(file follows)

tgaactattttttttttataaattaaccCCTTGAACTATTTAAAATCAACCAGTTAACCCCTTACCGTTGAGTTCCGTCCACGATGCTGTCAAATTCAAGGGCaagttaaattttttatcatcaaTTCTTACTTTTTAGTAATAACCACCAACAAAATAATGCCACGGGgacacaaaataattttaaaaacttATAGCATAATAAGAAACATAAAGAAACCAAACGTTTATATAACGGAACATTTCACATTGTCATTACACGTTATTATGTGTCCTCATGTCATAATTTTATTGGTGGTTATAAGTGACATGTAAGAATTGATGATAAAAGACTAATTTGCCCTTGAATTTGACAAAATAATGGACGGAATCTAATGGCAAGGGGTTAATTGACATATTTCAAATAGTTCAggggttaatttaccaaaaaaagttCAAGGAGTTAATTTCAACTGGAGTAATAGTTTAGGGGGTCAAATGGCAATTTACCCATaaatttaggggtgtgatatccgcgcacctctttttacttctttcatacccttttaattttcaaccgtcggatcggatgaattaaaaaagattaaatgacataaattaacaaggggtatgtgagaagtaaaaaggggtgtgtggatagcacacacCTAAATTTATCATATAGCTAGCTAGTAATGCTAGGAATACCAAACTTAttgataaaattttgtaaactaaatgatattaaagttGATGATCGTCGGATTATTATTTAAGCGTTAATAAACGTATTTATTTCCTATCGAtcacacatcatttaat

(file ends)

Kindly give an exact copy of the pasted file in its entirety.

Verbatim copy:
tgaactattttttttttataaattaaccCCTTGAACTATTTAAAATCAACCAGTTAACCCCTTACCGTTGAGTTCCGTCCACGATGCTGTCAAATTCAAGGGCaagttaaattttttatcatcaaTTCTTACTTTTTAGTAATAACCACCAACAAAATAATGCCACGGGgacacaaaataattttaaaaacttATAGCATAATAAGAAACATAAAGAAACCAAACGTTTATATAACGGAACATTTCACATTGTCATTACACGTTATTATGTGTCCTCATGTCATAATTTTATTGGTGGTTATAAGTGACATGTAAGAATTGATGATAAAAGACTAATTTGCCCTTGAATTTGACAAAATAATGGACGGAATCTAATGGCAAGGGGTTAATTGACATATTTCAAATAGTTCAggggttaatttaccaaaaaaagttCAAGGAGTTAATTTCAACTGGAGTAATAGTTTAGGGGGTCAAATGGCAATTTACCCATaaatttaggggtgtgatatccgcgcacctctttttacttctttcatacccttttaattttcaaccgtcggatcggatgaattaaaaaagattaaatgacataaattaacaaggggtatgtgagaagtaaaaaggggtgtgtggatagcacacacCTAAATTTATCATATAGCTAGCTAGTAATGCTAGGAATACCAAACTTAttgataaaattttgtaaactaaatgatattaaagttGATGATCGTCGGATTATTATTTAAGCGTTAATAAACGTATTTATTTCCTATCGAtcacacatcatttaat